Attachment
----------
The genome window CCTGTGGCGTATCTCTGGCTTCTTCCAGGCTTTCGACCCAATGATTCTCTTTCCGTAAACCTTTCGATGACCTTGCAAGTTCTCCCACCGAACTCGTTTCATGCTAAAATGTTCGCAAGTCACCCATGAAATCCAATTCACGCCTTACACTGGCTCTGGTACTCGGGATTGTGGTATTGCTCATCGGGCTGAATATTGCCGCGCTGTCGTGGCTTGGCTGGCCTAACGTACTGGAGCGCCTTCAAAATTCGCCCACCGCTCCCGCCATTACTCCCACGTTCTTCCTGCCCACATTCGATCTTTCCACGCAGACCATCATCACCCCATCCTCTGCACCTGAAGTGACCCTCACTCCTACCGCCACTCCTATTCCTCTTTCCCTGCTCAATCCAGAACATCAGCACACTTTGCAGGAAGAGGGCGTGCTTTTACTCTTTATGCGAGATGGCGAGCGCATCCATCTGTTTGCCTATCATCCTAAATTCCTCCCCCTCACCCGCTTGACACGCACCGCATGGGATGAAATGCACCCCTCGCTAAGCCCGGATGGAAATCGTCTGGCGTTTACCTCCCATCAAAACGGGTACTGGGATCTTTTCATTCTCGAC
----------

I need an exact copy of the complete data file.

The genome window CCTGTGGCGTATCTCTGGCTTCTTCCAGGCTTTCGACCCAATGATTCTCTTTCCGTAAACCTTTCGATGACCTTGCAAGTTCTCCCACCGAACTCGTTTCATGCTAAAATGTTCGCAAGTCACCCATGAAATCCAATTCACGCCTTACACTGGCTCTGGTACTCGGGATTGTGGTATTGCTCATCGGGCTGAATATTGCCGCGCTGTCGTGGCTTGGCTGGCCTAACGTACTGGAGCGCCTTCAAAATTCGCCCACCGCTCCCGCCATTACTCCCACGTTCTTCCTGCCCACATTCGATCTTTCCACGCAGACCATCATCACCCCATCCTCTGCACCTGAAGTGACCCTCACTCCTACCGCCACTCCTATTCCTCTTTCCCTGCTCAATCCAGAACATCAGCACACTTTGCAGGAAGAGGGCGTGCTTTTACTCTTTATGCGAGATGGCGAGCGCATCCATCTGTTTGCCTATCATCCTAAATTCCTCCCCCTCACCCGCTTGACACGCACCGCATGGGATGAAATGCACCCCTCGCTAAGCCCGGATGGAAATCGTCTGGCGTTTACCTCCCATCAAAACGGGTACTGGGATCTTTTCATTCTCGAC